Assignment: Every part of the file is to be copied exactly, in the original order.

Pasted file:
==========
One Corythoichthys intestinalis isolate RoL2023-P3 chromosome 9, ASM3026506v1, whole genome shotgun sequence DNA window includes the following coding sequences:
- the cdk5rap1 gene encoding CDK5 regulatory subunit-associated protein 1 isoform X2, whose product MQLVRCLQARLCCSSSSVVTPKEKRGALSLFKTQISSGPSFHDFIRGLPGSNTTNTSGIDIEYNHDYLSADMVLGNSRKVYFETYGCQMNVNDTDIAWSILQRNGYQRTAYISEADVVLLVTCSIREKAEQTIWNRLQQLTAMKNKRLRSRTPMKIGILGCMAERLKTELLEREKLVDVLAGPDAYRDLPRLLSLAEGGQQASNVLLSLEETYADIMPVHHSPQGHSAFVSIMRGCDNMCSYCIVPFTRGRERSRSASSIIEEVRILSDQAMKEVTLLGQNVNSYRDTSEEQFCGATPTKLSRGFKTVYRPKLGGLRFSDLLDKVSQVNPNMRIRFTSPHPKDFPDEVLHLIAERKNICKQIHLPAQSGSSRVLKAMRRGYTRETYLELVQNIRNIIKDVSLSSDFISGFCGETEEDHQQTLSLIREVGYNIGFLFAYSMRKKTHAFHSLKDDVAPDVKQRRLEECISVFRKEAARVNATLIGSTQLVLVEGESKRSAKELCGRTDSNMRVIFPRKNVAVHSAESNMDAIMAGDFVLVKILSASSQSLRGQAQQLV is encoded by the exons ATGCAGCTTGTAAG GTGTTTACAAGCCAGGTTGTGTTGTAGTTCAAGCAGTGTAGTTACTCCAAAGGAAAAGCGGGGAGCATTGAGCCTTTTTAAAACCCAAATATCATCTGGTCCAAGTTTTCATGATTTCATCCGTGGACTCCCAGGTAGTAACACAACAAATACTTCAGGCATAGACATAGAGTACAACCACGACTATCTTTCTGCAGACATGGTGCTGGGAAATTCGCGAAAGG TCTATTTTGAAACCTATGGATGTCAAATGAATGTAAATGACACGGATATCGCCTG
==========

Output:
One Corythoichthys intestinalis isolate RoL2023-P3 chromosome 9, ASM3026506v1, whole genome shotgun sequence DNA window includes the following coding sequences:
- the cdk5rap1 gene encoding CDK5 regulatory subunit-associated protein 1 isoform X2, whose product MQLVRCLQARLCCSSSSVVTPKEKRGALSLFKTQISSGPSFHDFIRGLPGSNTTNTSGIDIEYNHDYLSADMVLGNSRKVYFETYGCQMNVNDTDIAWSILQRNGYQRTAYISEADVVLLVTCSIREKAEQTIWNRLQQLTAMKNKRLRSRTPMKIGILGCMAERLKTELLEREKLVDVLAGPDAYRDLPRLLSLAEGGQQASNVLLSLEETYADIMPVHHSPQGHSAFVSIMRGCDNMCSYCIVPFTRGRERSRSASSIIEEVRILSDQAMKEVTLLGQNVNSYRDTSEEQFCGATPTKLSRGFKTVYRPKLGGLRFSDLLDKVSQVNPNMRIRFTSPHPKDFPDEVLHLIAERKNICKQIHLPAQSGSSRVLKAMRRGYTRETYLELVQNIRNIIKDVSLSSDFISGFCGETEEDHQQTLSLIREVGYNIGFLFAYSMRKKTHAFHSLKDDVAPDVKQRRLEECISVFRKEAARVNATLIGSTQLVLVEGESKRSAKELCGRTDSNMRVIFPRKNVAVHSAESNMDAIMAGDFVLVKILSASSQSLRGQAQQLV is encoded by the exons ATGCAGCTTGTAAG GTGTTTACAAGCCAGGTTGTGTTGTAGTTCAAGCAGTGTAGTTACTCCAAAGGAAAAGCGGGGAGCATTGAGCCTTTTTAAAACCCAAATATCATCTGGTCCAAGTTTTCATGATTTCATCCGTGGACTCCCAGGTAGTAACACAACAAATACTTCAGGCATAGACATAGAGTACAACCACGACTATCTTTCTGCAGACATGGTGCTGGGAAATTCGCGAAAGG TCTATTTTGAAACCTATGGATGTCAAATGAATGTAAATGACACGGATATCGCCTG